Jazz singers have a way of drawing attention to themselves with improvised flights or idiosyncratic twists. Not Rene Croan. For all her vocal finesse, this gifted, Richmond-based vocalist is more apt to draw you into a song, letting the words, the music, the mood hold sway.

A prime example of her winning ways is "It Might as Well Be Spring," the opening track on "Renaissance" and a tune that has inspired more than its share of over-the-top performances. Croan, though, manages to evoke the rush and blush of love and its giddy consequences without overdoing it. But if playing it cute doesn't appeal to her, Croan nevertheless likes to have fun -- for proof, check out her playful and spirited version of "Them There Eyes." She also has a knack for sustaining sultry or dreamy moods, as demonstrated by a lightly swinging "Come Love," an unusually slow and yearning arrangement of "Mr. Sandman," and a reprise of Dave Frishberg's classic ode to self-indulgence, "Peel Me a Grape." Elsewhere, Croan skillfully evokes the thrall of romantic obsession with "I Thought About You" and rekindles the sensuous allure of an old Antonio Carlos Jobim's musing. Indeed, her interpretation of Jobim's "Dindi" is typical of the album's subdued and yet soulful vocal pleasures.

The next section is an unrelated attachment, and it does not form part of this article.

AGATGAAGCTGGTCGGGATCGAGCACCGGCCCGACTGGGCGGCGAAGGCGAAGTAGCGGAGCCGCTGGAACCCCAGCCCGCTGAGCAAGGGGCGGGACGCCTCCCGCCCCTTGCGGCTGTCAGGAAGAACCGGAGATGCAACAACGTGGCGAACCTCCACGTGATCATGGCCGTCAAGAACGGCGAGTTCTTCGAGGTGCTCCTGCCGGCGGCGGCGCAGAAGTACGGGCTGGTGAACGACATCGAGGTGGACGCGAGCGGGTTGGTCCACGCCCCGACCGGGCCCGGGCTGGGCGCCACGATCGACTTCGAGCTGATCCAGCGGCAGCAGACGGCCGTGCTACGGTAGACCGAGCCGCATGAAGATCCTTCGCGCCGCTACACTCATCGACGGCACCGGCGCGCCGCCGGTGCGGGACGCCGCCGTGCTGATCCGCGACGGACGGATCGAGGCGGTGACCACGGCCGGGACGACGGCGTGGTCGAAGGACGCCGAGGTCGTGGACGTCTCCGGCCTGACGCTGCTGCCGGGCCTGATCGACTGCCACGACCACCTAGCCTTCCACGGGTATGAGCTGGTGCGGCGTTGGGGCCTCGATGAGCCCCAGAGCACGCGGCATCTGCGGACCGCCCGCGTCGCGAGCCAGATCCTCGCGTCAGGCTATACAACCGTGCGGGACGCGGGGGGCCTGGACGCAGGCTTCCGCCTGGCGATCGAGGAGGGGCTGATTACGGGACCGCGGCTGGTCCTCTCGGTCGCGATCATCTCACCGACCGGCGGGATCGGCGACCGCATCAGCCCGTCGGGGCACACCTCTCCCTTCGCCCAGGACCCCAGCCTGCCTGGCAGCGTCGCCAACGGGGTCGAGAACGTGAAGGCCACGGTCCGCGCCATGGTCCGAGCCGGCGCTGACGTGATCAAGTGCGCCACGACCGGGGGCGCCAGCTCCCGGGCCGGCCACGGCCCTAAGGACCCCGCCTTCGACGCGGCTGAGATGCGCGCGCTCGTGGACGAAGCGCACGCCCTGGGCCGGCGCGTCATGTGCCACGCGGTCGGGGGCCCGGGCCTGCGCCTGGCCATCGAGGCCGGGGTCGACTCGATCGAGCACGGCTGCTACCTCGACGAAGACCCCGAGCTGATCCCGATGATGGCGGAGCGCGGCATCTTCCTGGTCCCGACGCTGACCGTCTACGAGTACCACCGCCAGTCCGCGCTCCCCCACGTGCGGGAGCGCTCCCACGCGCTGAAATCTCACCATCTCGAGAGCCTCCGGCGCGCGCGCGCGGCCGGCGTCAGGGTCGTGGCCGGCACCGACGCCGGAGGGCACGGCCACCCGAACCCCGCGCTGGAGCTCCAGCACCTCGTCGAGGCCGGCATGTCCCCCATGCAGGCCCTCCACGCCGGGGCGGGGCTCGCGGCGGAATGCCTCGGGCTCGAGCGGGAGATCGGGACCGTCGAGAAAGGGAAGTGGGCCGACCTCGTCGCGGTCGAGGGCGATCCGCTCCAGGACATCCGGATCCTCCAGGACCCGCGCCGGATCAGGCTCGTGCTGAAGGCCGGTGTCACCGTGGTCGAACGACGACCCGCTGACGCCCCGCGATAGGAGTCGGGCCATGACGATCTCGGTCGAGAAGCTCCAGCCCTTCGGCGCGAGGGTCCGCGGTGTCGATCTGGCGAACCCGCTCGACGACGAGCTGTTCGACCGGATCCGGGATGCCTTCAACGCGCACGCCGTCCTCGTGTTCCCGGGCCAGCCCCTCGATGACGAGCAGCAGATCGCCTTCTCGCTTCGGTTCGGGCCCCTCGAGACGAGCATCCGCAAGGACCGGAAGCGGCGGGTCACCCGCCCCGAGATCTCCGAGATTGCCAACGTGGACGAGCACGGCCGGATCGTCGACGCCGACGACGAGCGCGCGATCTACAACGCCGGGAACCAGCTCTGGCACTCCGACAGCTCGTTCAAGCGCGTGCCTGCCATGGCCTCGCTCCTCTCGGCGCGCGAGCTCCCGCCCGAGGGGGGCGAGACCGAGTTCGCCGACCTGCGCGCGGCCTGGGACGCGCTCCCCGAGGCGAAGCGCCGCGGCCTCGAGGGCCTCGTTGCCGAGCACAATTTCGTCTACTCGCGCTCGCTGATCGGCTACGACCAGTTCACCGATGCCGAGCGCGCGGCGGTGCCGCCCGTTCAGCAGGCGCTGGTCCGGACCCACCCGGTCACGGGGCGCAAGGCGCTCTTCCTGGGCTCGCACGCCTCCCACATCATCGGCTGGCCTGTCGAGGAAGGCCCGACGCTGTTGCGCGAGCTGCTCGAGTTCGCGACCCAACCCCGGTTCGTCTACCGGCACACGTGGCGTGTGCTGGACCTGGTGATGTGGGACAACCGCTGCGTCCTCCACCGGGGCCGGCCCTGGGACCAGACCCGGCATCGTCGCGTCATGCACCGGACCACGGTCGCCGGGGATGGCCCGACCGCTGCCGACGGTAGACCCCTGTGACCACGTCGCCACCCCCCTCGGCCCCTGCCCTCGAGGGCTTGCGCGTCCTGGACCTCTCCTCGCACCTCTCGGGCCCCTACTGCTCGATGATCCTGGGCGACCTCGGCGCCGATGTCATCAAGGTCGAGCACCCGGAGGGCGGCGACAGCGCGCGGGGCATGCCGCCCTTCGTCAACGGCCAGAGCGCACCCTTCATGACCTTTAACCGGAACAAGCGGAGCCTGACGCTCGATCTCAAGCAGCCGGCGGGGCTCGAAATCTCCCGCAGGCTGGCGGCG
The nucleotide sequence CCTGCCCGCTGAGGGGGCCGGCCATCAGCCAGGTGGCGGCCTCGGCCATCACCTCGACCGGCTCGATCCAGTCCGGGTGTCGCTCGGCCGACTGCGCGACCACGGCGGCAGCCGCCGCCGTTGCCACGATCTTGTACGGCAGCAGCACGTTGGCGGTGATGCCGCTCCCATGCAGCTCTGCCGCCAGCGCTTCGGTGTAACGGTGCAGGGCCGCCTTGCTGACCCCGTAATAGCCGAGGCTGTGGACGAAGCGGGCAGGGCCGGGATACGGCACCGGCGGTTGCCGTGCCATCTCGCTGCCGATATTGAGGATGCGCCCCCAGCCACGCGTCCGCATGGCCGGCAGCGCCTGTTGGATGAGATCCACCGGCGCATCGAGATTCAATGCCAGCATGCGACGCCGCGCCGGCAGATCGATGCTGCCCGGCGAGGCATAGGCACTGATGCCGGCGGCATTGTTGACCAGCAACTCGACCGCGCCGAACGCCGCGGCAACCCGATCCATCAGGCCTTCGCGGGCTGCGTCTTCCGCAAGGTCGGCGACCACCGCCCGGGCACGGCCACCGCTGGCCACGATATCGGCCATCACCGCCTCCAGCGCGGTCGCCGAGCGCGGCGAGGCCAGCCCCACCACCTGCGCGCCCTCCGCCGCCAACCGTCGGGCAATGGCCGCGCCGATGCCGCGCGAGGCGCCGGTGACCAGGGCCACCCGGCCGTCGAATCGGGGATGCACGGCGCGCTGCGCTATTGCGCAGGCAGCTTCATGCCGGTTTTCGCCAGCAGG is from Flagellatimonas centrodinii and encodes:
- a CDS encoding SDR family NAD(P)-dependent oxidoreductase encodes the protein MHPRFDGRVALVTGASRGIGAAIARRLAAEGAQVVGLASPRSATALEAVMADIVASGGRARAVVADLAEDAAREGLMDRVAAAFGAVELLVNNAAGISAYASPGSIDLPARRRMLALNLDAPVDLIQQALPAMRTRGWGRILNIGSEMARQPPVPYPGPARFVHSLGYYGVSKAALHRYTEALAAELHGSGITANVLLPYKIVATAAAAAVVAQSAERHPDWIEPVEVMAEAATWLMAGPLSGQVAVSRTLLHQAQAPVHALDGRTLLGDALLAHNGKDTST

Throughout the session her warm and supple voice is framed by a group of Virginia-based musicians who possess an agreeably light touch. It will be interesting to see what the future holds for this very promising jazz artist.

Appearing Monday at Blues Alley.

To hear a free Sound Bite from Rene Croan, call Post-Haste at 202/334-9000 and press 8124. (Prince William residents, call 690-4110.)